Over-active parathyroid gland (hyperparathyroidism): Vitamin D might increase calcium levels in people with hyperparathyroidism. Use vitamin D cautiously.

Lymphoma: Vitamin D might increase calcium levels in people with lymphoma. This could lead to kidney stones and other problems. Use vitamin D cautiously.

Kidney disease: Vitamin D might increase calcium levels and increase the risk of "hardening of the arteries" in people with serious kidney disease. Calcium levels should be monitored carefully in people with kidney disease.

A disease that causes swelling (inflammation) in body organs, usually the lungs or lymph nodes (sarcoidosis): Vitamin D might increase calcium levels in people with sarcoidosis. This could lead to kidney stones and other problems. Use vitamin D cautiously.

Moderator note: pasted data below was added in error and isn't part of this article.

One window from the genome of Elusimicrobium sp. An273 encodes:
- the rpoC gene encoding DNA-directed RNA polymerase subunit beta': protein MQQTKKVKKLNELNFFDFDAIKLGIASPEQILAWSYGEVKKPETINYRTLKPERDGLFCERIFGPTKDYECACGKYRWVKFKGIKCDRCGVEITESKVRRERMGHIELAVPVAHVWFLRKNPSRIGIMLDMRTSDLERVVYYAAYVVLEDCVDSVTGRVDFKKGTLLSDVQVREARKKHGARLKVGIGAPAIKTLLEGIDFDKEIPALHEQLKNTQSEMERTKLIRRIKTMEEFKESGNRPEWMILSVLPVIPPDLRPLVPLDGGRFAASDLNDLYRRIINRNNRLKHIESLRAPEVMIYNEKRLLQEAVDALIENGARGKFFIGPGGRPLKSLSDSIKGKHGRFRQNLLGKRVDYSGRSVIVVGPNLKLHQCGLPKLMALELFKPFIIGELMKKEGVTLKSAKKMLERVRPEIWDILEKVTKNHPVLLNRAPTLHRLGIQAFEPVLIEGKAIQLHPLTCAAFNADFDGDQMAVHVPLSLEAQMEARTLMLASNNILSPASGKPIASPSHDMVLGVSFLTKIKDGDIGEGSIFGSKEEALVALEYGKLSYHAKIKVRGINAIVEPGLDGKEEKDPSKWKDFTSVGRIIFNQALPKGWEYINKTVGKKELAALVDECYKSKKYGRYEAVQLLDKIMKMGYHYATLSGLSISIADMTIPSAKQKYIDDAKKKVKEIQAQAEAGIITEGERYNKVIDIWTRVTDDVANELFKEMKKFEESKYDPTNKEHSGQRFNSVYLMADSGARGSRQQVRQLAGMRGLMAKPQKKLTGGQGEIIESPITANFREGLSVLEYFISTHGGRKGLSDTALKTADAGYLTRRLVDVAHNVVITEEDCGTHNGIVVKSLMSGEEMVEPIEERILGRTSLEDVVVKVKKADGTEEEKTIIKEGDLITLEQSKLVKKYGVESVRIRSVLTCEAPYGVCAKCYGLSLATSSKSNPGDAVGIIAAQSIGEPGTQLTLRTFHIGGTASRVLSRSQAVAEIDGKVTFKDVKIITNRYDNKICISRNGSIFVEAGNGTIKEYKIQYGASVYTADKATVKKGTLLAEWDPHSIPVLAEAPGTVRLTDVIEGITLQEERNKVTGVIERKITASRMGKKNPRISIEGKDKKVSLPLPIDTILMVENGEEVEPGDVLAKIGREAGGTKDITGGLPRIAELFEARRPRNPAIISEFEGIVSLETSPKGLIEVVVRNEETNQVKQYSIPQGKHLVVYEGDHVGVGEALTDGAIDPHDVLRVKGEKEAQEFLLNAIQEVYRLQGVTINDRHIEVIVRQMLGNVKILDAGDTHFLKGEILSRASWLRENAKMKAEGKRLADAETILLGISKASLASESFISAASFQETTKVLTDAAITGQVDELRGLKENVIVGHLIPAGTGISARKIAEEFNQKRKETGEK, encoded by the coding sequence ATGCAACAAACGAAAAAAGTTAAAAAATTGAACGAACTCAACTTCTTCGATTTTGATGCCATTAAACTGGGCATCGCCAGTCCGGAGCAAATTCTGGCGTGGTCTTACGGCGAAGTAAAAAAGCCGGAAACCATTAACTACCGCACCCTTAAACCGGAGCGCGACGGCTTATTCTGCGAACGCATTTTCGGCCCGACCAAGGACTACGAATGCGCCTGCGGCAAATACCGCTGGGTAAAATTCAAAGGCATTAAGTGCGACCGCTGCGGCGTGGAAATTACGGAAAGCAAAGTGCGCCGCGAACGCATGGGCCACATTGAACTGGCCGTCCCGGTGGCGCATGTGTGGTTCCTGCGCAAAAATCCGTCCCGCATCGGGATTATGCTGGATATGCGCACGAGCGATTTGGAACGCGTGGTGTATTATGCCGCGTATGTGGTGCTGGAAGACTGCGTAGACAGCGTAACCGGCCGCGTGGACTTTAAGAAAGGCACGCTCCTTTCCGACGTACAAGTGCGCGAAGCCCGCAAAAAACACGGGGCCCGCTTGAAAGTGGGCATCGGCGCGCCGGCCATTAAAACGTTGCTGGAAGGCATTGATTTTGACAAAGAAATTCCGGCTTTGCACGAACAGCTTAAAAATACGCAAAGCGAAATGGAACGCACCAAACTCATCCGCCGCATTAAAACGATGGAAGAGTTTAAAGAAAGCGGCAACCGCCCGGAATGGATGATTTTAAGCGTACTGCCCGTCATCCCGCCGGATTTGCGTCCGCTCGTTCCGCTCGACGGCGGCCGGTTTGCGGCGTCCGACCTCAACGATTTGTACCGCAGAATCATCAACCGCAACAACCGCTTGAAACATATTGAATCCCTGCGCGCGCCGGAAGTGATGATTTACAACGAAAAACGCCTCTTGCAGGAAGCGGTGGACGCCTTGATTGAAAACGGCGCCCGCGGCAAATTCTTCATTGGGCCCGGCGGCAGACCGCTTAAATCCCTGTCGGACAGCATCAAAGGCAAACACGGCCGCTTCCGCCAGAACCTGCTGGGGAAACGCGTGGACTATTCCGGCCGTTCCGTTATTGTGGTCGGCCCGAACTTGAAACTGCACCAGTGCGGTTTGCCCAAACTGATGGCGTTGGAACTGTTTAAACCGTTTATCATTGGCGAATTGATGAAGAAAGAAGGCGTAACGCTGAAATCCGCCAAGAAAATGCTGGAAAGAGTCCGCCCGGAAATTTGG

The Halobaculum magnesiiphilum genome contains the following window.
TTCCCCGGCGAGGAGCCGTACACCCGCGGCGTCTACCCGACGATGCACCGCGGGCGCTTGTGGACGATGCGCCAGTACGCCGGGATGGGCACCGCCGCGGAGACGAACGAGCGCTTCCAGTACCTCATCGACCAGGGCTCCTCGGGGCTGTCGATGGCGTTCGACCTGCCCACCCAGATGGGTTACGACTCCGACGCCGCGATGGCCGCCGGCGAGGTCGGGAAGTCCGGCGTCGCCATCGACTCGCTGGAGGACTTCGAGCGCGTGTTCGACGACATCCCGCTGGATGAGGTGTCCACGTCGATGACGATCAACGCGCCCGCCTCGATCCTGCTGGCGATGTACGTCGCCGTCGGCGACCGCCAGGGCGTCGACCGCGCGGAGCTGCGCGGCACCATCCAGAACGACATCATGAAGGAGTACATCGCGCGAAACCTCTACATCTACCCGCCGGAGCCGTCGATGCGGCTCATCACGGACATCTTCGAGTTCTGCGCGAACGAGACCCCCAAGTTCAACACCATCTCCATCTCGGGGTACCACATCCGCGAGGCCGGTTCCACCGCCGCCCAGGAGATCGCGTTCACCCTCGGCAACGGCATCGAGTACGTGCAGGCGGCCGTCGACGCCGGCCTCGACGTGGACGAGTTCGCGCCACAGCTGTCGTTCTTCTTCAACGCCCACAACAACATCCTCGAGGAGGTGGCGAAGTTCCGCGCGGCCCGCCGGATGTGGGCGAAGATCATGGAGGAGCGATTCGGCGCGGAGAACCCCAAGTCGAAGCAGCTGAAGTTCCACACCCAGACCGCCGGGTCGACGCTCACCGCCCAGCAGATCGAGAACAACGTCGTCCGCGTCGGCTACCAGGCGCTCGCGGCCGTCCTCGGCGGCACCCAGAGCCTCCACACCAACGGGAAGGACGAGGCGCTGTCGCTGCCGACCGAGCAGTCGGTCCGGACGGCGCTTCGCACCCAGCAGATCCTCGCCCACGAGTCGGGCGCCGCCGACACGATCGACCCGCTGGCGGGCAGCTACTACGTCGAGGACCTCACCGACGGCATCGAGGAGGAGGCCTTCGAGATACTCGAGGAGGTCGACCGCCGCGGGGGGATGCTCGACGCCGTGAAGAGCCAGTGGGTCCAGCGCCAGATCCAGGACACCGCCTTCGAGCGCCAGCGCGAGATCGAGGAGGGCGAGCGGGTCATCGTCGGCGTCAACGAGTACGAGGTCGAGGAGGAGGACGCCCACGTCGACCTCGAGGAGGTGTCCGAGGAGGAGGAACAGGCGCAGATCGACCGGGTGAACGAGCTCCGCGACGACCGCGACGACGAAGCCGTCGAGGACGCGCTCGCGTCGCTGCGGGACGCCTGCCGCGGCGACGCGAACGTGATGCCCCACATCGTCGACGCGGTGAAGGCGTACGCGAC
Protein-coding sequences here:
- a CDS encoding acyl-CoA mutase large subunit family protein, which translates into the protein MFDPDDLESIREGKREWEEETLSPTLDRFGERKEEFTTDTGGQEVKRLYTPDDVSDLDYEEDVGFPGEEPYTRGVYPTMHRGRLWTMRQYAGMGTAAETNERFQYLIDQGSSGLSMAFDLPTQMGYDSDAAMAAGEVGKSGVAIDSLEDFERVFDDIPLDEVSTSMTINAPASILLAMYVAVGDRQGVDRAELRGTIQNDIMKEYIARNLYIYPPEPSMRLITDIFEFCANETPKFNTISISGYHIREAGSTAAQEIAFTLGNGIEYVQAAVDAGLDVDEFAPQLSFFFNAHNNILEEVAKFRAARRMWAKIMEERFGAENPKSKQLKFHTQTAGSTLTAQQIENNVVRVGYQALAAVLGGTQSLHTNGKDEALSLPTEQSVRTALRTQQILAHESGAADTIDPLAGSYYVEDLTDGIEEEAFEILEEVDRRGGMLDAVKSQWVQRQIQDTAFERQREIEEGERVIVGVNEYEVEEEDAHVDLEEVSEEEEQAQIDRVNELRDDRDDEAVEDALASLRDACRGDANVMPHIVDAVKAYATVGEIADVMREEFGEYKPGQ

Tuberculosis: Vitamin D might increase calcium levels in people with tuberculosis. This could lead to kidney stones and other problems. Use vitamin D cautiously.

Aluminum

Interaction Rating=Moderate Be cautious with this combination.

Aluminum is found in most antacids. Vitamin D can increase how much aluminum the body absorbs. This interaction might be a problem for people with kidney disease. Take vitamin D two hours before, or four hours after antacids.

Calcipotriene (Dovonex)

Interaction Rating=Moderate Be cautious with this combination.

Calcipotriene is a drug that is similar to vitamin D. Taking vitamin D along with calcipotriene (Dovonex) might increase the effects and side effects of calcipotriene (Dovonex). Avoid taking vitamin D supplements if you are taking calcipotriene (Dovonex).

Cimetidine (Tagamet)

Interaction Rating=Minor Be watchful with this combination.

The body changes vitamin D into a form that it can use. Cimetidine might decrease how well the body changes vitamin D. This might decrease how well vitamin D works. But this interaction probably isn't important for most people.